Living With Psoriatic Arthritis

Strategies to help you take back your life.

Psoriatic arthritis (PsA) is a challenge, not a roadblock.

Julie and Nora Greenwood live with psoriatic arthritis.

Physical Activity

Exercise keeps your joints and tendons loose and limber and helps you reduce inflammation and pain. Building up your muscles decreases the workload on your joints. Anything that gets your heart pumping and your joints moving will help to lower your risk of developing a comorbid (related) condition. (To learn more about the comorbidities related to psoriatic arthritis, request our free quick guide.)

When you set out on an exercise program, you don’t have to aim for Olympic gold. If you were active before you had PsA, try to maintain a regimen as close to your old normal as possible. If you were inactive, start small. In general, people with PsA can enjoy walking, indoor and outdoor cycling, swimming or warm-water exercise, yoga, tai chi, and qigong. A physical therapist or a qualified fitness or health professional can help you create an exercise plan that makes sense for you.

Whichever exercises you choose, your muscles will work extra hard at the beginning. After exercising you might experience soreness. You might have a hard time cooling down. You might even feel worse the next day. This is your body telling you to ease up! Listen to your body to help you learn about the types of activities that tend to induce discomfort or pain.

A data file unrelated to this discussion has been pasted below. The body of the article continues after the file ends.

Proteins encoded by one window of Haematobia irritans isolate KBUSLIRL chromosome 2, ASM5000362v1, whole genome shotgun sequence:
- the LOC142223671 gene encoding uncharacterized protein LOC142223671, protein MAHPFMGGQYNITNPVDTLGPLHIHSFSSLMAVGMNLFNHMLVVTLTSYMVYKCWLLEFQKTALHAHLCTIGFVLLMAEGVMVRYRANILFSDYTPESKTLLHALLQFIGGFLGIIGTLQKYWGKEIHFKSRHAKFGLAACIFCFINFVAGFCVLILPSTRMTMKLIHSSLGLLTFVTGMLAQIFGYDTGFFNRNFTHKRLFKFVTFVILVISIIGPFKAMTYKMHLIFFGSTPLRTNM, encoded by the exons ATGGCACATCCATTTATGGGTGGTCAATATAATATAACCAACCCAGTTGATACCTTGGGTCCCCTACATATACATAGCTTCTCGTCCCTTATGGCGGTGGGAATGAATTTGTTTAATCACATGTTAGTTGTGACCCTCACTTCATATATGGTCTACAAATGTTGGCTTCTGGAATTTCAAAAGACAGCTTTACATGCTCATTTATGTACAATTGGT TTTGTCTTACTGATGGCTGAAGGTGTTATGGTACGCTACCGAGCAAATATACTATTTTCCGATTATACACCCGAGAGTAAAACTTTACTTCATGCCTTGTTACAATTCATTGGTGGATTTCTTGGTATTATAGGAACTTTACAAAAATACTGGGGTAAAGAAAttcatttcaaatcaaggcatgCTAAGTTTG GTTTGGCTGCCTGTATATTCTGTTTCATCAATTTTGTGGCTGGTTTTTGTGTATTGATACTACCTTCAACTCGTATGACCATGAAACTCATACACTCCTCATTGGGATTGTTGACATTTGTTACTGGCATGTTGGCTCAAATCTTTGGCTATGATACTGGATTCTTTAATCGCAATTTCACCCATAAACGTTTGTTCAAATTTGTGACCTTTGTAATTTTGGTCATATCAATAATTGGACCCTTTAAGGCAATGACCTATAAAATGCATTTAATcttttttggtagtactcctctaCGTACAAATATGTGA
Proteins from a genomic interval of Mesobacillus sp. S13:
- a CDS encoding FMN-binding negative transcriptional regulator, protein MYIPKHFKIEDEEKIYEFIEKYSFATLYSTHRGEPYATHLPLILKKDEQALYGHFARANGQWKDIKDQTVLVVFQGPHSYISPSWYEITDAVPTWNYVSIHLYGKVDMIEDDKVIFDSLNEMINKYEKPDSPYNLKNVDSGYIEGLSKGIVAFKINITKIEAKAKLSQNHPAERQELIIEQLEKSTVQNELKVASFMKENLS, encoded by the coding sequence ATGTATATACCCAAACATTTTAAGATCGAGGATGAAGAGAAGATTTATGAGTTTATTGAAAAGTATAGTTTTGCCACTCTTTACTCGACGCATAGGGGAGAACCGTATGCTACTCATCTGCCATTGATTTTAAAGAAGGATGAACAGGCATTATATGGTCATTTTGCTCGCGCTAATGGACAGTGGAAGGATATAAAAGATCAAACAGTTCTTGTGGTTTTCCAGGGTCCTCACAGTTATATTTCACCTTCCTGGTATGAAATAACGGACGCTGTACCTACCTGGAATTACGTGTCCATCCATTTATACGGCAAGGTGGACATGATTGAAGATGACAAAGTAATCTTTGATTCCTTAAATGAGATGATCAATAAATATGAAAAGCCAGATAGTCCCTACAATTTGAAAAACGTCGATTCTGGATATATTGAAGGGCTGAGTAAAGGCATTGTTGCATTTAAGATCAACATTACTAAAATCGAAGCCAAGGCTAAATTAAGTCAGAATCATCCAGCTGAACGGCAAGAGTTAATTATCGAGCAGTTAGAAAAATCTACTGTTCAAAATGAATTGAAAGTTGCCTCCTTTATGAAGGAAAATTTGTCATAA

The opposite can also happen. As soon as any type of activity becomes less than challenging, it’s safe to assume your body has adapted and that it’s time for a new challenge.

Managing Pain

The inflammation caused by PsA can have short-term effects such as pain and swelling. Inflammation can also cause long-term damage to your joints. Stress is another aggravation. The combination of inflammation and stress can make you even more sensitive to pain.

Talk to your health care provider about the following medications for managing pain, their interactions with other treatments for PsA and their possible short- and long-term side effects.

Nonsteroidal anti-inflammatory drugs (NSAIDs) are over-the-counter medications such as aspirin and ibuprofen as well as prescription drugs. NSAIDs help to decrease inflammation, joint pain, and stiffness. They can also make it easier for you to move.

A health care provider considers stronger medications when NSAIDs and aspirin fall short in their results.

Biologics target specific parts of the immune system (unlike traditional oral systemic drugs, which impact the entire immune system). Although biologics interfere with the process that causes the painful PsA inflammation, you might have to wait at least three months until a biologic begins to reduce your pain. However, recent studies show that biologics very quickly demonstrate a positive effect on your mood. People with PsA are at greater risk of depression, and depression can heighten your sensitivity to pain.

Other Medications for Pain

When the pain of PsA is severe or when it does not go away with traditional PsA treatments, you may want to talk to your health care provider about medication that helps reduce your sensitivity to pain.